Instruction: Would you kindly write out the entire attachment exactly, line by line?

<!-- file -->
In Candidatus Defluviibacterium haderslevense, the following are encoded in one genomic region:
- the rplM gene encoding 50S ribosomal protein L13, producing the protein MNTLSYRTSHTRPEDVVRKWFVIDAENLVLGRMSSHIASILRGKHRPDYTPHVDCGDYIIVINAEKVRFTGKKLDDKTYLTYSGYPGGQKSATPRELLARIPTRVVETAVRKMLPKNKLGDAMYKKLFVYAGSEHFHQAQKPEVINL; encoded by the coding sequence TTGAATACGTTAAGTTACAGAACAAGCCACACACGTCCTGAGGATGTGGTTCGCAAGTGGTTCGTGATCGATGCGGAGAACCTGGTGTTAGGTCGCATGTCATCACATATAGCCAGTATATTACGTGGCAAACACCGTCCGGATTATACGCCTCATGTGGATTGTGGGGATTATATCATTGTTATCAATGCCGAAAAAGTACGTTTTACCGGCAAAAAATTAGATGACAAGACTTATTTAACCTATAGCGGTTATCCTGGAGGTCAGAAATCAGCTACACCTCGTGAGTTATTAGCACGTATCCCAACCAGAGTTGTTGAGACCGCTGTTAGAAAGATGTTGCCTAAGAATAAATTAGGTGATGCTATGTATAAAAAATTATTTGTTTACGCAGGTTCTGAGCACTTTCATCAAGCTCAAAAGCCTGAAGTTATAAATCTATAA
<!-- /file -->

In Candidatus Defluviibacterium haderslevense, the following are encoded in one genomic region:
- the rplM gene encoding 50S ribosomal protein L13, producing the protein MNTLSYRTSHTRPEDVVRKWFVIDAENLVLGRMSSHIASILRGKHRPDYTPHVDCGDYIIVINAEKVRFTGKKLDDKTYLTYSGYPGGQKSATPRELLARIPTRVVETAVRKMLPKNKLGDAMYKKLFVYAGSEHFHQAQKPEVINL; encoded by the coding sequence TTGAATACGTTAAGTTACAGAACAAGCCACACACGTCCTGAGGATGTGGTTCGCAAGTGGTTCGTGATCGATGCGGAGAACCTGGTGTTAGGTCGCATGTCATCACATATAGCCAGTATATTACGTGGCAAACACCGTCCGGATTATACGCCTCATGTGGATTGTGGGGATTATATCATTGTTATCAATGCCGAAAAAGTACGTTTTACCGGCAAAAAATTAGATGACAAGACTTATTTAACCTATAGCGGTTATCCTGGAGGTCAGAAATCAGCTACACCTCGTGAGTTATTAGCACGTATCCCAACCAGAGTTGTTGAGACCGCTGTTAGAAAGATGTTGCCTAAGAATAAATTAGGTGATGCTATGTATAAAAAATTATTTGTTTACGCAGGTTCTGAGCACTTTCATCAAGCTCAAAAGCCTGAAGTTATAAATCTATAA